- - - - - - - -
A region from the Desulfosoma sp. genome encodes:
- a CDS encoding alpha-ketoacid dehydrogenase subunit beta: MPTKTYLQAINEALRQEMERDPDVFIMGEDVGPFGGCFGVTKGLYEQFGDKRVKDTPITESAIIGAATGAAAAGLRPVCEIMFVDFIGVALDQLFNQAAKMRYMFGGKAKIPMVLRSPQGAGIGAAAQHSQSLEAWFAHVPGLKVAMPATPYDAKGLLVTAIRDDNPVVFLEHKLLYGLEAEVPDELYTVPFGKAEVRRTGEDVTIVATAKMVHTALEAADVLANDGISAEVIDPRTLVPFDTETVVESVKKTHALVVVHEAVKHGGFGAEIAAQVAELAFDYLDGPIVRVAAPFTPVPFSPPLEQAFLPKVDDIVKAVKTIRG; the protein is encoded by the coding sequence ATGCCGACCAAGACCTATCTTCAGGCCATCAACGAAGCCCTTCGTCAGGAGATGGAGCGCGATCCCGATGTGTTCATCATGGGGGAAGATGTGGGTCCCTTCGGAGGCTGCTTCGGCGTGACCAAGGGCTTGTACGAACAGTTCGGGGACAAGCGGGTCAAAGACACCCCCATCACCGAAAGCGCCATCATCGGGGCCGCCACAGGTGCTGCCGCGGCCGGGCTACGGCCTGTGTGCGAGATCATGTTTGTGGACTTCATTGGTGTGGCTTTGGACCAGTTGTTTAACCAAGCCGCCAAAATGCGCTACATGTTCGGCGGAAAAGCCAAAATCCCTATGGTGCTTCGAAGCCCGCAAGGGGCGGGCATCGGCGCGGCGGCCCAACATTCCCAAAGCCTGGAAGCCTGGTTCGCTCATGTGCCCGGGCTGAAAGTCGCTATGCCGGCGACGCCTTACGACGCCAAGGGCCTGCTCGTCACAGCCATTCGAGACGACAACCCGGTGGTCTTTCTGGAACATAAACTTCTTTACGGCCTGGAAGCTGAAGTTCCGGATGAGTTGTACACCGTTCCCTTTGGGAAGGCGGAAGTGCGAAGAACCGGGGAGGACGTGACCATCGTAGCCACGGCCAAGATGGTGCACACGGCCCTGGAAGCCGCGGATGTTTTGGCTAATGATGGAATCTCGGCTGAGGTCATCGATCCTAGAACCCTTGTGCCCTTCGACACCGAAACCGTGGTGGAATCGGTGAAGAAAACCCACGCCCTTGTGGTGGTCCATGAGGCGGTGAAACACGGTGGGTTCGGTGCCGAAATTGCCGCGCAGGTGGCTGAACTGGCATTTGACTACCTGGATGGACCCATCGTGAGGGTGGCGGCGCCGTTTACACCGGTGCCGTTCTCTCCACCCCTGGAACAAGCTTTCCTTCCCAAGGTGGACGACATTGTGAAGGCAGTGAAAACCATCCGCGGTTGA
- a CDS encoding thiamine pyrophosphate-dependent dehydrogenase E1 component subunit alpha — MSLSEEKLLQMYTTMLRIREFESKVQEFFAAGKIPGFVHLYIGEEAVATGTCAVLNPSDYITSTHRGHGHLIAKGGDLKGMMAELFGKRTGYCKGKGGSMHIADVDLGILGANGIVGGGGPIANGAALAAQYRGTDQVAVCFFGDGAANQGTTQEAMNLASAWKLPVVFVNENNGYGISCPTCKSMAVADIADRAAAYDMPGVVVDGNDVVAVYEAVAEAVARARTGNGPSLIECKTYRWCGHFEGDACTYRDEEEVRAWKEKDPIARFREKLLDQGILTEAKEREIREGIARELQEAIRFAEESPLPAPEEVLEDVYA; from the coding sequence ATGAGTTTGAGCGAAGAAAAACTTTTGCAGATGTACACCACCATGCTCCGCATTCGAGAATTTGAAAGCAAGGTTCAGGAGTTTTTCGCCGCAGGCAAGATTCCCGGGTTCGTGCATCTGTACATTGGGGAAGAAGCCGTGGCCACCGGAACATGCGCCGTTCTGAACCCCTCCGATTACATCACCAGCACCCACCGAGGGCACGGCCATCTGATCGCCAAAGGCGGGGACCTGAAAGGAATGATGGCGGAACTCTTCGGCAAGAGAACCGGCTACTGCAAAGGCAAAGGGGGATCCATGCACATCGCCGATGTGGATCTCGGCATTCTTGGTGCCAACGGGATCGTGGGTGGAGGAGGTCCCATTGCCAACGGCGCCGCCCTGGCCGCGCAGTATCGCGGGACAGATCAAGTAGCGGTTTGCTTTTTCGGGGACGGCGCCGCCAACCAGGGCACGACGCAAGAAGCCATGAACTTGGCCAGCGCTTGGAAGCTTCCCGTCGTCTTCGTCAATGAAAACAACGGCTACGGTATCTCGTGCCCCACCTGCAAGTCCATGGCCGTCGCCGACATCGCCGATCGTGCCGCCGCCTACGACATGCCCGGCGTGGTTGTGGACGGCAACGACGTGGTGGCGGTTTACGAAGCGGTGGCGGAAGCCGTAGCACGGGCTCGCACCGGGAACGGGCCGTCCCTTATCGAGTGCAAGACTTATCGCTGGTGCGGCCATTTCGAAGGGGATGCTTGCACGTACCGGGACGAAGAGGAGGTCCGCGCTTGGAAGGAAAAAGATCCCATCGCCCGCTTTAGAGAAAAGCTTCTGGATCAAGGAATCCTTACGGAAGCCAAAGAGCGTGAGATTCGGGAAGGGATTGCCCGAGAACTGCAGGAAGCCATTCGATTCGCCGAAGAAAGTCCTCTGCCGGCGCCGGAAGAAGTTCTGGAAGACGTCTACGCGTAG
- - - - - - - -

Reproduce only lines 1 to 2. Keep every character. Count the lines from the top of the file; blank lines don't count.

A region from the Desulfosoma sp. genome encodes:
- a CDS encoding alpha-ketoacid dehydrogenase subunit beta: MPTKTYLQAINEALRQEMERDPDVFIMGEDVGPFGGCFGVTKGLYEQFGDKRVKDTPITESAIIGAATGAAAAGLRPVCEIMFVDFIGVALDQLFNQAAKMRYMFGGKAKIPMVLRSPQGAGIGAAAQHSQSLEAWFAHVPGLKVAMPATPYDAKGLLVTAIRDDNPVVFLEHKLLYGLEAEVPDELYTVPFGKAEVRRTGEDVTIVATAKMVHTALEAADVLANDGISAEVIDPRTLVPFDTETVVESVKKTHALVVVHEAVKHGGFGAEIAAQVAELAFDYLDGPIVRVAAPFTPVPFSPPLEQAFLPKVDDIVKAVKTIRG; the protein is encoded by the coding sequence ATGCCGACCAAGACCTATCTTCAGGCCATCAACGAAGCCCTTCGTCAGGAGATGGAGCGCGATCCCGATGTGTTCATCATGGGGGAAGATGTGGGTCCCTTCGGAGGCTGCTTCGGCGTGACCAAGGGCTTGTACGAACAGTTCGGGGACAAGCGGGTCAAAGACACCCCCATCACCGAAAGCGCCATCATCGGGGCCGCCACAGGTGCTGCCGCGGCCGGGCTACGGCCTGTGTGCGAGATCATGTTTGTGGACTTCATTGGTGTGGCTTTGGACCAGTTGTTTAACCAAGCCGCCAAAATGCGCTACATGTTCGGCGGAAAAGCCAAAATCCCTATGGTGCTTCGAAGCCCGCAAGGGGCGGGCATCGGCGCGGCGGCCCAACATTCCCAAAGCCTGGAAGCCTGGTTCGCTCATGTGCCCGGGCTGAAAGTCGCTATGCCGGCGACGCCTTACGACGCCAAGGGCCTGCTCGTCACAGCCATTCGAGACGACAACCCGGTGGTCTTTCTGGAACATAAACTTCTTTACGGCCTGGAAGCTGAAGTTCCGGATGAGTTGTACACCGTTCCCTTTGGGAAGGCGGAAGTGCGAAGAACCGGGGAGGACGTGACCATCGTAGCCACGGCCAAGATGGTGCACACGGCCCTGGAAGCCGCGGATGTTTTGGCTAATGATGGAATCTCGGCTGAGGTCATCGATCCTAGAACCCTTGTGCCCTTCGACACCGAAACCGTGGTGGAATCGGTGAAGAAAACCCACGCCCTTGTGGTGGTCCATGAGGCGGTGAAACACGGTGGGTTCGGTGCCGAAATTGCCGCGCAGGTGGCTGAACTGGCATTTGACTACCTGGATGGACCCATCGTGAGGGTGGCGGCGCCGTTTACACCGGTGCCGTTCTCTCCACCCCTGGAACAAGCTTTCCTTCCCAAGGTGGACGACATTGTGAAGGCAGTGAAAACCATCCGCGGTTGA